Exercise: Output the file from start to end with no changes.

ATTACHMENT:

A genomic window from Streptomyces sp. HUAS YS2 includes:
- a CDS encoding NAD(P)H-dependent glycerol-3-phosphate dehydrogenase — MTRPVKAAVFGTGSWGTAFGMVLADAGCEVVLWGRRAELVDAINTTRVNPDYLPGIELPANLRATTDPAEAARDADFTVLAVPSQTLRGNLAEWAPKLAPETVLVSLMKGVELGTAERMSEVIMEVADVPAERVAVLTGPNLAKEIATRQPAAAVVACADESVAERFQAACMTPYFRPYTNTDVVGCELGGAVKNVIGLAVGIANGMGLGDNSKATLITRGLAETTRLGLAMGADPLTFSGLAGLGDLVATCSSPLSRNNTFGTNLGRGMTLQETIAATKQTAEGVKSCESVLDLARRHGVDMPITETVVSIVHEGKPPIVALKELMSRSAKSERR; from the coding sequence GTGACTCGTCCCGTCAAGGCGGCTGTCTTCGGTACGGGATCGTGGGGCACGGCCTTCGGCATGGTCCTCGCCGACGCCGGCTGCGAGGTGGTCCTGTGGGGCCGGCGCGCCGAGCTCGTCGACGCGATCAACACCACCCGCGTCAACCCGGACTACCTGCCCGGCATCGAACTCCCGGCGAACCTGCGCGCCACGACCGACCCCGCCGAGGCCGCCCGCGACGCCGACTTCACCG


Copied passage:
A genomic window from Streptomyces sp. HUAS YS2 includes:
- a CDS encoding NAD(P)H-dependent glycerol-3-phosphate dehydrogenase — MTRPVKAAVFGTGSWGTAFGMVLADAGCEVVLWGRRAELVDAINTTRVNPDYLPGIELPANLRATTDPAEAARDADFTVLAVPSQTLRGNLAEWAPKLAPETVLVSLMKGVELGTAERMSEVIMEVADVPAERVAVLTGPNLAKEIATRQPAAAVVACADESVAERFQAACMTPYFRPYTNTDVVGCELGGAVKNVIGLAVGIANGMGLGDNSKATLITRGLAETTRLGLAMGADPLTFSGLAGLGDLVATCSSPLSRNNTFGTNLGRGMTLQETIAATKQTAEGVKSCESVLDLARRHGVDMPITETVVSIVHEGKPPIVALKELMSRSAKSERR; from the coding sequence GTGACTCGTCCCGTCAAGGCGGCTGTCTTCGGTACGGGATCGTGGGGCACGGCCTTCGGCATGGTCCTCGCCGACGCCGGCTGCGAGGTGGTCCTGTGGGGCCGGCGCGCCGAGCTCGTCGACGCGATCAACACCACCCGCGTCAACCCGGACTACCTGCCCGGCATCGAACTCCCGGCGAACCTGCGCGCCACGACCGACCCCGCCGAGGCCGCCCGCGACGCCGACTTCACCG